At Two Rivers Treads, we just don’t sell shoes; we have a discussion with each and every customer regarding their running, injuries, goals, and some simple and clear instruction on how to reduce impact loads on their joints. We have sold over 3,000 pairs of shoes in a year and only five customers at most have returned with an injury and blamed the shoe. This is far less than Galloway’s daily experience. Are the injured runners just going to the doctor instead of back to us? I doubt it as we would be the first place they would return to if they felt it were the shoes. Do I have scientific data for all this….no, we are a small business.

Maybe we are doing something different when we sell minimal shoes. So just what are we doing? The following educational information is included on our store walls and handouts.

Let’s first define how we interpret minimalisma minimalist shoe, the risks, and the gradual progress.

What is Minimalism?

— Free the foot to develop naturally

— Look for the least amount of shoe you can safely wear now

— Work toward reducing the amount of shoe necessary through strengthening the foot and improving your stride

— Running is a natural movement of the body, rather than an unnatural act that requires artificial support to perform safely

— Embraces the notion that the beefier the shoe, the more a runner’s natural stride is inhibited

What is a Minimalist Shoe?

— Complements natural foot function

— Heel to toe drop is very low

— Material under the foot is thin….allowing maximum ground feel

— Upper is Soft and Flexible

— Light Weight and Flexible

Effects of a Modern Running Shoe?

— Impairs your natural bounce

— Promotes heel striking

— Alters your natural lever (heel lift)

— Creates unstable base

— Causes loss of sensory input

— Causes skin atrophy

— Creates unhelpful movement memory

What are the Risks of Minimalism?

— Foot is NOT guided into running stride

— Feet need to do some of the work and need to get strong

— If form is incorrect and you are not strong in the right places you may develop soreness….so listen to your body and progress gradually

How to go Minimal?

— Take it slow at first

— Add distance gradually

— The more minimal the shoe the more adaptation it will take

— Progress through the stages of Shoes from Neutral/Transition to Minimalist to Barefoot Style

— Do some barefoot running and walking

For early adapters who are weak in their foot and hip stabilizers a minimal shoe may be what we call a “neutral –transition shoe”, such as a Newton Isaac or Altra Intuition.

Now how do we define shoes? This too is on our store walls, and the shoes are displayed this way in the Natural Running Center Shoe review section

Barefoot-Style Shoe

— Your feet “feel” the ground

— Thinnest layer of protection between foot and ground

— Heel and toes are level

— Land on the midfoot/forefoot

— Lightweight

Minimalist Running

— Some cushiony comfort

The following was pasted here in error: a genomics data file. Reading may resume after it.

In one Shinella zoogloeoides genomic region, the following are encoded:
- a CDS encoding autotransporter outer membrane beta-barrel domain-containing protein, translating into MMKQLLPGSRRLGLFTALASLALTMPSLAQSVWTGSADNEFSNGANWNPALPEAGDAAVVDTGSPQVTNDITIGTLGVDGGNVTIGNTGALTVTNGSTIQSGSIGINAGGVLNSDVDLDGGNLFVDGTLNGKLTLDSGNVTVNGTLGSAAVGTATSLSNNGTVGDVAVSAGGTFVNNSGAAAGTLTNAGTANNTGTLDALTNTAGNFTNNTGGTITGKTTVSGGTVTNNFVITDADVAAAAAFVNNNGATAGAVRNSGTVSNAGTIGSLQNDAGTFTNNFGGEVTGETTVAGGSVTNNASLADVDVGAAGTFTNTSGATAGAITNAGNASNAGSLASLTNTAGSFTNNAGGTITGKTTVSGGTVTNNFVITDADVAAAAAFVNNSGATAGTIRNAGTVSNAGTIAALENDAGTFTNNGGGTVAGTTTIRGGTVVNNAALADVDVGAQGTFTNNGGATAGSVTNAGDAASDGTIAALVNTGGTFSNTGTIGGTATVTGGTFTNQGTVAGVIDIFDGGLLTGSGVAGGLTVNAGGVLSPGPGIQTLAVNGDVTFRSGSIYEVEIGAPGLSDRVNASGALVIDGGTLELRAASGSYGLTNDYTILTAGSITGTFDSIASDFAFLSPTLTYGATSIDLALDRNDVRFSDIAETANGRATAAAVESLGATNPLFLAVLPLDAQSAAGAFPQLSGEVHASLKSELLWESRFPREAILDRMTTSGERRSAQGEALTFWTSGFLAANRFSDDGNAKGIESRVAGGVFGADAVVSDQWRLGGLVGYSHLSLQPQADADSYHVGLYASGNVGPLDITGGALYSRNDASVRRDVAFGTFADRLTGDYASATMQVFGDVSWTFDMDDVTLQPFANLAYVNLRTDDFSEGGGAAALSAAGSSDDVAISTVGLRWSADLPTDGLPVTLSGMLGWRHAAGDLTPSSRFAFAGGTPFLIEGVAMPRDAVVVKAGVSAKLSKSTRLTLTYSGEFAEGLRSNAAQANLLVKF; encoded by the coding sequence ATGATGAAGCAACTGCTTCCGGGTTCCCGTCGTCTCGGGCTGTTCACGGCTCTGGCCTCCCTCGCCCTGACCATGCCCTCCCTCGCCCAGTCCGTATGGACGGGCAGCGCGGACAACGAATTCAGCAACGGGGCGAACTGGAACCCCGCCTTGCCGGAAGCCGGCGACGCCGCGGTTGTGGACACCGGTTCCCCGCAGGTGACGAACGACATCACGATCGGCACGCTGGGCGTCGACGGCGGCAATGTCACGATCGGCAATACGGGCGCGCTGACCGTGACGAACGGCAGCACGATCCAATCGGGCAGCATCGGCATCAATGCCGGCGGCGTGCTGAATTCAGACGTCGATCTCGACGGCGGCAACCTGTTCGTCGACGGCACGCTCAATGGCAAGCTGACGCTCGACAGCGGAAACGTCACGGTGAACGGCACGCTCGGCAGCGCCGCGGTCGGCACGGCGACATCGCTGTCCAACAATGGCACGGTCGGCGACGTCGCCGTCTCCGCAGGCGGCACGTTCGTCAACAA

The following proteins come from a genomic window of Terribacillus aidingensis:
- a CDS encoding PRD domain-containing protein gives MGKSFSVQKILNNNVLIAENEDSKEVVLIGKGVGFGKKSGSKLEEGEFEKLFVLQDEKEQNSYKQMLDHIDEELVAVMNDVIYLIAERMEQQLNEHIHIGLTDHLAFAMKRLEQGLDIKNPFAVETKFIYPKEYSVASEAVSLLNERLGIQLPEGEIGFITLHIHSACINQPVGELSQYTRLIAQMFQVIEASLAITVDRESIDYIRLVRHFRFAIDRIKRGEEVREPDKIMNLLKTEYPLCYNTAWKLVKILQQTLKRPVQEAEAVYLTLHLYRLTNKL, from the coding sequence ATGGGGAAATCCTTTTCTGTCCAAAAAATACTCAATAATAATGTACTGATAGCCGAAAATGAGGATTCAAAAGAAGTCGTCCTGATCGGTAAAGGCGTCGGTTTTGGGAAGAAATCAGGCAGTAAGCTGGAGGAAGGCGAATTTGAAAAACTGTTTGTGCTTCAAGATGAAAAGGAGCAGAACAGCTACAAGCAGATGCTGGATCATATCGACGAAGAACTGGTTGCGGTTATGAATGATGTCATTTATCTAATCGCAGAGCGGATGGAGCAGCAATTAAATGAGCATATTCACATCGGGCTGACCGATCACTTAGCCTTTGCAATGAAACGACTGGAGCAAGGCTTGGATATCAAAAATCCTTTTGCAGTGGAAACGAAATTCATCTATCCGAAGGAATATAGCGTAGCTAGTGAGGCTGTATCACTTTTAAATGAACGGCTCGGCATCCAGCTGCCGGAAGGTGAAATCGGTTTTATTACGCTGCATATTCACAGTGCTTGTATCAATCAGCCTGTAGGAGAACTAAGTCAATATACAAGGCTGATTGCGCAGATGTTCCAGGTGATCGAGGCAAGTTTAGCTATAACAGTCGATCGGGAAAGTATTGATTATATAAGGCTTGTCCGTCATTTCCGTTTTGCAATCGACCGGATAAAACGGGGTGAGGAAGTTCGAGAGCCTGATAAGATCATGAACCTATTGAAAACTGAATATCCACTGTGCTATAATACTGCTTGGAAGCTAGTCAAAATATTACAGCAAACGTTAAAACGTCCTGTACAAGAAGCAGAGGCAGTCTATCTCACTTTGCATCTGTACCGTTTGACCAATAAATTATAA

— Little to no heel-to-toe drop

— Enhanced ground feel

— Soft, flexible shoe moves with feet

— Ideal for all surfaces– road, trail, track


— Similar protection to most running shoes but without elevated heel

— Little to no heel-to-toe area drop

— Foot is in natural position

— Encourages midfoot/forefoot landing

— Ideal “starter” shoe for transitioning runners to minimalist/barefoot-style

The real folks making this happen in a small community such as Shepherdstown are my lead employees, aka the Shoe Guys, Tom Shantz and James Munnis. Tom and James lend some practical and philosophical advice on the topic.

Here’s Tom: “We give verbal warnings to all minimalist shoe buyers. I have been adapting for a little over a year now. It’s a slow process. What I have found that works best is to have two pair of shoes. One that is ‘flat’, zero drop, and one that has a drop of 5mm. One should transition into the 5mm shoe first. It should take approximately 2 weeks. The zero-drop shoe should take you approximately three months to transition into. Once you have transitioned into both shoes you should continue to slowly increase your distance in the zero-drop shoe. The 10% week rule is out the window. Try 1% increase in the zero-drop shoe. For a younger runner who has been in racing flats the transition is much shorter.”

Now here’s James: “It’s still funny to me how three million years of evolution is still considered a fad by some folks. Nobody who has ever followed our advice on gradual transition has ever been injured from the act of running completely barefoot, or in minimalist shoes. Many do have the usual fatigue and discomfort over a period of up to a year or so trying to undo the weakness and atrophy of the most excellent foot that has been caused by horrible traditional footwear for everyday wear and for running. Mother Nature has given us a foot that is very endurable and survivable, despite our very recent efforts to screw it up with the many ridiculous features of a traditional running shoe. Would anyone please tell me one single reason to elevate a human heel above the forefoot for anything, or to interfere with our natural suspension system with arch support, and especially for running?”

So there you have it: Two Rivers Treads’ Shoe Guys have spoken. And as their informal comments reflect, it is not about the shoe, but the education. An example of one of the fun educational sessions hosted by our store is the recentNatural Running Roundup with Chris McDougall on the home page of the Natural Running Center.

Here’s to healthier running,

Dr. Mark Cucuzzella


Plantar Fasciitis By Dr. Mark Cucuzzella

Barefoot running, plantar fasciitis, pain managementPlantar Fasciitis
By Dr. Mark Cucuzzella

Plantar Fasciitis is the common term for what should be more accurately termed Plantar Fasciosis. itits is an acute inflammation caused by a trauma or infection. osis is chronic degenerative condition.

No evidence exists for an ideal treatment of this condition without identifying and treating the causes, which can be many. Since we have no literature to guide us, this advice comes from seeing hundreds of runners and guiding them in self corrections.